One display output approach that can be used is to wait until all the critical items have been received in the high-resolution video memory before starting the read out to the displays and projectors. This approach introduces an entire frame of delay into the visual system. Applications such as flight simulator visual systems are very sensitive to transport delay. In order to avoid introducing this frame of delay into the visual pipeline, the system is preferably designed to order the critical item rendering based on a top to bottom ordering scheme. This allows the read out of the output memory before the memory input is completed, and eliminates the need for the very large memory required to store a complete frame of video. This will ensure that the total lag introduced in the critical item combiner is limited to a few milliseconds as opposed to a complete frame of delay.
FIG. 4 is a graphic representation of the insertion of critical item imagery into the interpolated, expanded background imagery. Both the critical items 250 and the background output video data 252 are combined at the native resolution of the display or projection device. In this example, the background video 254 has been computed at one-third the resolution of the critical items 256. The low-resolution background video is expanded by the critical item combiner to match the native resolution of the display device. The critical item video is inserted into the inflated background video at the address location 258 delivered along with the imagery. The result is a continuous image with the critical items having been rendered at three or more times the resolution of the background.
FIG. 5 shows how the critical item data 280 is inserted into a multi-channel mosaic system and remains continuous across background display channel boundaries 282. The boundary between each display channel is blended to make the transition between channels more smooth. This invention provides extremely high detail imagery in areas of potential interest while conserving computational resources with less important objects. This approach has the ability to increase the effectiveness of the pixels computed by at least 3 fold and more often on the order of 10 fold or greater.
It should be noted that this approach does not become obsolete as graphics hardware power increases. This critical item system can be used to compute higher resolution output using less computational resources as compared to any other brute force approach.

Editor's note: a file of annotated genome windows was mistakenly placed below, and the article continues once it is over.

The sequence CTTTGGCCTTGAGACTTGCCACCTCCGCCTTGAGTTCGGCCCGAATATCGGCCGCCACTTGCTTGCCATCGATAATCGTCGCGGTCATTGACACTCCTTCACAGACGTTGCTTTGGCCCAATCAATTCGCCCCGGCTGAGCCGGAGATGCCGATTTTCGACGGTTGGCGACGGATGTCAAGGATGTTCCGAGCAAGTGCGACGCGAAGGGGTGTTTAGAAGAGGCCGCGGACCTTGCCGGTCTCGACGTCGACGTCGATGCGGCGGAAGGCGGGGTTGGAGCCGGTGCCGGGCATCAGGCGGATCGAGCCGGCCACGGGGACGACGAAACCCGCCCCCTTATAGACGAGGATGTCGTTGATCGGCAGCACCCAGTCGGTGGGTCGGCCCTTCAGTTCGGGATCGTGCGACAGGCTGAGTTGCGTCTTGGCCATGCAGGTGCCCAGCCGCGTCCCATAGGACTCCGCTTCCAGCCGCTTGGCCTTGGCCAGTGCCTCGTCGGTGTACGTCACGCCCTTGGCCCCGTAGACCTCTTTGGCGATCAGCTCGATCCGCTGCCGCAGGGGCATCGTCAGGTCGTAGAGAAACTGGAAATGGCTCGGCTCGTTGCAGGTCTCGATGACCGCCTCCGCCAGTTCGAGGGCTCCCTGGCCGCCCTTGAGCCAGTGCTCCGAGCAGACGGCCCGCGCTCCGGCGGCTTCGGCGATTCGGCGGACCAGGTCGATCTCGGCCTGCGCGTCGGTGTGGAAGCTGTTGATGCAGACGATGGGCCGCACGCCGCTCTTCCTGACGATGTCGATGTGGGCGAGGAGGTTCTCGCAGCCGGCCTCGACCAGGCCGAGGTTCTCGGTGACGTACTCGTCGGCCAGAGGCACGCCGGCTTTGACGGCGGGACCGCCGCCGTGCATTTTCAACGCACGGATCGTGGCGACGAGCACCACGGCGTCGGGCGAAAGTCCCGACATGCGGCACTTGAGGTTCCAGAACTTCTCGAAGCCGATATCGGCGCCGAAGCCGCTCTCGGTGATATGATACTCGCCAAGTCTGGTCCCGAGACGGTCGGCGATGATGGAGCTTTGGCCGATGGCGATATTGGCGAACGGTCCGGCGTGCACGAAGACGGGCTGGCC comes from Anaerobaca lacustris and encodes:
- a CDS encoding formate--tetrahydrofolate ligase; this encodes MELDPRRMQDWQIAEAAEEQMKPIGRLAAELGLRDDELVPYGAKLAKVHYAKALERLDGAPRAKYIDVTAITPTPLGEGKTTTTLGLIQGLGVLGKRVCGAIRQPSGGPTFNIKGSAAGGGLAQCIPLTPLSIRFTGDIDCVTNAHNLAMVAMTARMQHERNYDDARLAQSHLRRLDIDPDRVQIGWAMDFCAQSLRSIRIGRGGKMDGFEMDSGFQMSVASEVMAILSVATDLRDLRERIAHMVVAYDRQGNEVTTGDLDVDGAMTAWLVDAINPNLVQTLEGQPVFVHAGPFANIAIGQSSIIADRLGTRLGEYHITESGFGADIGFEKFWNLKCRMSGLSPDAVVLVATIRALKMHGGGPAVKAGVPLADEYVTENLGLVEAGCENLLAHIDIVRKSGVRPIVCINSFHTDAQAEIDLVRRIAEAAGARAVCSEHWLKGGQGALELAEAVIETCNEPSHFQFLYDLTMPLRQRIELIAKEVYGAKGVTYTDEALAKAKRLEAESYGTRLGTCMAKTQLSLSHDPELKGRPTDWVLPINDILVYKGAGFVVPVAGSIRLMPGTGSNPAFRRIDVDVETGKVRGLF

It should also be noted that the embodiment depicted in FIG. 1 is for a global polygon data bus architecture. This present invention can also be applied to other architectures such a channelized architecture where polygons have been culled to a particular channel view-port definition.
Yet another advantage of this invention is that it is highly efficient and a cost effective visual system solution that can be implemented in hardware or software at a fraction of the cost of previous systems. The critical item rendering concept can also be extended to included other processing concepts beyond resolution (e.g., polygon density, advanced shading techniques, etc) which can enhance selected elements of the scene.
It is to be understood that the above-described arrangements are only illustrative of the application for the principles of the present invention. Numerous modifications and alternative arrangements can be devised without departing from the spirit and scope of the present invention and the appended claims are intended to cover such modifications and arrangements. Thus, while the present invention has been shown in the drawings and fully described above with particularity and detail in connection with what is presently deemed to be the most practical and preferred embodiment(s) of the invention, it will be apparent to those of ordinary skill in the art that numerous modifications can be made without departing from the principles and concepts of the invention as set forth in the claims.
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|Jan 8, 2002||AS||Assignment|
Owner name: EVANS & SUTHERLAND COMPUTER CORPORATION, UTAH
Free format text: ASSIGNMENT OF ASSIGNORS INTEREST;ASSIGNORS:MUFFLER, RONALD J.;GARDINER, HAROLD DEE;REEL/FRAME:012470/0177;SIGNING DATES FROM 20011231 TO 20020102
|Mar 7, 2007||AS||Assignment|
Owner name: ROCKWELL COLLINS SIMULATION AND TRAINING SOLUTIONS
Free format text: ASSIGNMENT OF ASSIGNORS INTEREST;ASSIGNOR:EVANS & SUTHERLAND COMPUTER CORPORATION;REEL/FRAME:018972/0259